The land in question is privately owned and located west of Alabama 21, across from the city cemetery, near the city’s Public Square. The land owner offered the property for sale at a recent public meeting organized to get feedback about where the city should build the new school.
After the hearing, Mayor Johnny Smith contacted the owner about the proposal. And during Monday’s joint session, the mayor presented a map of the property to the school board. Smith said the owner has offered a reasonable price, but the mayor declined to list it specifically.
“It’s a really nice piece of property,” Smith said. “It would be a good location.”
Superintendent Jon Paul Campbell and school board President Mike Poe said school officials would consider it as an option for a new elementary or middle school.
Before Monday, school board members had identified just two locations for the project.One is the existing Kitty Stone Elementary School campus, where officials have talked about rebuilding on site. The other is a plot of city-owned property across from Jacksonville High School off of George Douthit Drive.
The city has committed to help the school board fund the project, but the educators are still in the planning phase of the development.
Poe said the system is placing equal emphasis on building elementary and middle schools, but school board members are not going to rush to do both projects at once.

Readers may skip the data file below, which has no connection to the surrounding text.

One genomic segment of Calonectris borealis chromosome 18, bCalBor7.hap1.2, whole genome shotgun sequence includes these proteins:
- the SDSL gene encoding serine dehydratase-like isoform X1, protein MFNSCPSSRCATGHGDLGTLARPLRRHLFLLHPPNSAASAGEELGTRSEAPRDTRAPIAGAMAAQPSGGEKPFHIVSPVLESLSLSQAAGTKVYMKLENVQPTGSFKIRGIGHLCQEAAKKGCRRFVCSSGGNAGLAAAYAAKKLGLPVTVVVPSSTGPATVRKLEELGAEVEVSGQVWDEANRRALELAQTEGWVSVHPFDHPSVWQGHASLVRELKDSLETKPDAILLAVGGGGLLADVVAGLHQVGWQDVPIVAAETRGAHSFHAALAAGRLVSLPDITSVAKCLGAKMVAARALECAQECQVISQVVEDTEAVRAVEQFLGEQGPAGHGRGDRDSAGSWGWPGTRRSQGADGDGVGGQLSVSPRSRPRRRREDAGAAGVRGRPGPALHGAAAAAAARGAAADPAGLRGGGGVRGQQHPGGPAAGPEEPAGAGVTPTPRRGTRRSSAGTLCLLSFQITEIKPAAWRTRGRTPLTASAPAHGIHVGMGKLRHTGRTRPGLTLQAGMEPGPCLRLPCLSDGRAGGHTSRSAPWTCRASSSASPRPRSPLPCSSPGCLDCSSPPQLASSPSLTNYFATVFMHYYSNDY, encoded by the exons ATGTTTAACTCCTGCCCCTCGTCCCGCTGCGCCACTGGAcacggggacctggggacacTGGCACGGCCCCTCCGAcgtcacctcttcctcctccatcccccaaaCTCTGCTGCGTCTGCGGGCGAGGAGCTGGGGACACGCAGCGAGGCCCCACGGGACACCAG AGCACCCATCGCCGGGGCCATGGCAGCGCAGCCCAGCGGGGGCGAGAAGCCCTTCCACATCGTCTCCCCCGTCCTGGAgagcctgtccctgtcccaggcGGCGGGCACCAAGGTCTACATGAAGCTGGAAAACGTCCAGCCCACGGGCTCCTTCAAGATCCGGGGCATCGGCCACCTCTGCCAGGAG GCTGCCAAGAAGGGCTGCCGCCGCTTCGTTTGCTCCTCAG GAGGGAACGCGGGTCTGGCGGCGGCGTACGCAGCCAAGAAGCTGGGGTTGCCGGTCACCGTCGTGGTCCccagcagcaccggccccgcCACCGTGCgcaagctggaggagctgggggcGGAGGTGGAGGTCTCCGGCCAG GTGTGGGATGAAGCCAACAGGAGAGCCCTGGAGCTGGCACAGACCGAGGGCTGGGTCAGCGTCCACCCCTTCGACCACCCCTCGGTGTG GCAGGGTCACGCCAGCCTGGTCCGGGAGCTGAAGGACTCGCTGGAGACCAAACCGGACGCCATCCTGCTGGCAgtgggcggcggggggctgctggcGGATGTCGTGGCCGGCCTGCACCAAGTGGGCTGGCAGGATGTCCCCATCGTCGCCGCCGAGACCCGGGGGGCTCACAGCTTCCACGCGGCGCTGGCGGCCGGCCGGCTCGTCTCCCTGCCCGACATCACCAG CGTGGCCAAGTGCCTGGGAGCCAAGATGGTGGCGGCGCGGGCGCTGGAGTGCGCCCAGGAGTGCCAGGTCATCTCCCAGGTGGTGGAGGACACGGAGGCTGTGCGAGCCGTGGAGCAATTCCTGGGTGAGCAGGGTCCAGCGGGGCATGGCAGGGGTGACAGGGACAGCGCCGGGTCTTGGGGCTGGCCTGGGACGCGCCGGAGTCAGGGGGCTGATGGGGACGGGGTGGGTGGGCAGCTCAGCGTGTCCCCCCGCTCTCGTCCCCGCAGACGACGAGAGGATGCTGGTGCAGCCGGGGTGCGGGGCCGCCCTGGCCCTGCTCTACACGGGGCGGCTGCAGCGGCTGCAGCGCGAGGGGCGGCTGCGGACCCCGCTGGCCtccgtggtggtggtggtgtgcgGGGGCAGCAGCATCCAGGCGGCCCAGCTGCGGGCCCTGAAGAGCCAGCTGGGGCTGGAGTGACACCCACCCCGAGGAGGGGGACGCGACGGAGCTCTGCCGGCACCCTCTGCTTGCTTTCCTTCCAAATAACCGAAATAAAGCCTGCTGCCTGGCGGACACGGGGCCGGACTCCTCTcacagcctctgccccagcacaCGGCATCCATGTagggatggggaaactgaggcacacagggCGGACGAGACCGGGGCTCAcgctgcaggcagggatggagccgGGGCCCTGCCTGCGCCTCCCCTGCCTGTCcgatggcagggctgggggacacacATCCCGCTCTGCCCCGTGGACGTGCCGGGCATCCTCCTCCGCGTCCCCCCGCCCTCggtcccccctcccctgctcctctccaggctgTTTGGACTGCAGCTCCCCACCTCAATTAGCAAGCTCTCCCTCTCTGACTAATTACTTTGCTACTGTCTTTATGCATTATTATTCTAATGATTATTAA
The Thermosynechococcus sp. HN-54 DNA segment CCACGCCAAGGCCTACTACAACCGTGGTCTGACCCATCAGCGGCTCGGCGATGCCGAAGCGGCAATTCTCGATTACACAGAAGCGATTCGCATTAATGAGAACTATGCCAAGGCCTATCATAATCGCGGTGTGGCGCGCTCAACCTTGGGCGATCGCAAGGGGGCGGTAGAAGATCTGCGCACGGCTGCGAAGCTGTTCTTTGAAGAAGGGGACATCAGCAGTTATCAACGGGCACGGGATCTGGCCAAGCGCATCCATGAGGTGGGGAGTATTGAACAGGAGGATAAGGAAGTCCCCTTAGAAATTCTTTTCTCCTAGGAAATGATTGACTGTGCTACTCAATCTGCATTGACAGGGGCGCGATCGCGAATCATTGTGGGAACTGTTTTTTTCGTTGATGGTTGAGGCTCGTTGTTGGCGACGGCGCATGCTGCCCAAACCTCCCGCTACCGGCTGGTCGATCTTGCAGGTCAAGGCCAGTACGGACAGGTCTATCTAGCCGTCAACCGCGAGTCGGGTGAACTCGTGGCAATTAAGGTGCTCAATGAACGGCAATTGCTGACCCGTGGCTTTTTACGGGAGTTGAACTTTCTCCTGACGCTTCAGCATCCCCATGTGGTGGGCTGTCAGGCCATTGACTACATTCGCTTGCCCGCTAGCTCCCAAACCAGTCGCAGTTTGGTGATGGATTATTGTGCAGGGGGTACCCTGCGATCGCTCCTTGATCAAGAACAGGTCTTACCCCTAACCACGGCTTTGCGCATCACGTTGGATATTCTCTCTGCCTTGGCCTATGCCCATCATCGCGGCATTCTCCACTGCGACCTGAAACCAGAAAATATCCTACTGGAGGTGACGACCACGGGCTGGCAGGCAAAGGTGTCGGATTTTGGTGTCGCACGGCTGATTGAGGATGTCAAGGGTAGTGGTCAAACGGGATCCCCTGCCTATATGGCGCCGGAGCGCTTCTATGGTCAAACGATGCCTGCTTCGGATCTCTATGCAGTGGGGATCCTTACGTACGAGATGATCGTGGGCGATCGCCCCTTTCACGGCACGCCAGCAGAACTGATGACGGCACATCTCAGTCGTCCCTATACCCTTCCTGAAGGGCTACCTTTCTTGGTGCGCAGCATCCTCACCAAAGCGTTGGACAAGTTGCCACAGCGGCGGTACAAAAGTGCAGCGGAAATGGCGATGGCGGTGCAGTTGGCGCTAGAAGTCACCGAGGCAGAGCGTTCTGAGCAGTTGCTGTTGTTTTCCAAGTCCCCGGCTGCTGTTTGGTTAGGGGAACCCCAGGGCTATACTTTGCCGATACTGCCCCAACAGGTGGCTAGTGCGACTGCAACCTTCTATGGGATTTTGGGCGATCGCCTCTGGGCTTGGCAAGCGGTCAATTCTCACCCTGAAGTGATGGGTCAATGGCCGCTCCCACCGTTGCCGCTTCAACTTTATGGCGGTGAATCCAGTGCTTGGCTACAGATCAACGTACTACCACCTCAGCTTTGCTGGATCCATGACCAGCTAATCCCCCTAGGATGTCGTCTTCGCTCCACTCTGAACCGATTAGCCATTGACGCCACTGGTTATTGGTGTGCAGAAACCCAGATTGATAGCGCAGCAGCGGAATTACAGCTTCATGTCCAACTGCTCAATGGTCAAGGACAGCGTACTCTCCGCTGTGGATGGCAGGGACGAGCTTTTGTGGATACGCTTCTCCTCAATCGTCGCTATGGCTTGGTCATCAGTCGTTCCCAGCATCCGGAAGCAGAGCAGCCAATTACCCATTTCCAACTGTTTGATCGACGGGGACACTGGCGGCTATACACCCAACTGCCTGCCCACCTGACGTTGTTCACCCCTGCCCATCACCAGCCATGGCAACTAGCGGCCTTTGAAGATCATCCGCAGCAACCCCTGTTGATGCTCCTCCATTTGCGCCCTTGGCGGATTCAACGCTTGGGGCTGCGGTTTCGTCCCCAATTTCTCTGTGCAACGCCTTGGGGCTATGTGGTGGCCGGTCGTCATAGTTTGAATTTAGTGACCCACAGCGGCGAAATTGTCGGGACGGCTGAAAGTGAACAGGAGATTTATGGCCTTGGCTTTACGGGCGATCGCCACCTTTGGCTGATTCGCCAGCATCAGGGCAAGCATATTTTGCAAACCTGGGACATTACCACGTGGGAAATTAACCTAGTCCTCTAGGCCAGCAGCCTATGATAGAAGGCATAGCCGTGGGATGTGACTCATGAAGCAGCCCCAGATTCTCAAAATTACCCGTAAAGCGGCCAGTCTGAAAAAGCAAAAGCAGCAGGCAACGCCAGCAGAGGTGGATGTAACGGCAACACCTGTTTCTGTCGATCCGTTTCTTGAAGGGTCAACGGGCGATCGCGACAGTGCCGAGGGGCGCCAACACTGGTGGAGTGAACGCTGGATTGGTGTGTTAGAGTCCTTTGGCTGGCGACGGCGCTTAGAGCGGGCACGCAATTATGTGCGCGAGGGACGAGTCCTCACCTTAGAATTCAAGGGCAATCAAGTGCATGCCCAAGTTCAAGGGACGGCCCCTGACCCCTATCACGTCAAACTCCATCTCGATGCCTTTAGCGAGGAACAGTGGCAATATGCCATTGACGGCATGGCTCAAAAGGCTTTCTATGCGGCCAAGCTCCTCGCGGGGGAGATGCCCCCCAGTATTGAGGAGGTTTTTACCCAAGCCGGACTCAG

“As much as we would like to do everything now .. if we had to put one above the other, we’ve said the elementary school,” Poe said.
The school board is still trying to select an architect, choose a location to build the school and secure the funding for the project. The city has already committed about $4 million to the project, and the board is in the preliminary stages of acquiring about $7 million from bond debt, said Campbell.
Campbell said the board may choose an architect by the end of this month. After that, Poe said, the board will be ready to select a site for a new school.
School officials also discussed academic performance, technology and school activities but spent the majority of the meeting talking about construction.
“It’s a big weight on our shoulders,” said Poe.
Members of both the board and the council said they hope Monday’s joint meeting will be the first of many.
“It’s good to have the interaction between the two,” said Council President Mark Jones.
Staff writer Laura Gaddy: 256-235-3544. On Twitter @LJohnson_Star.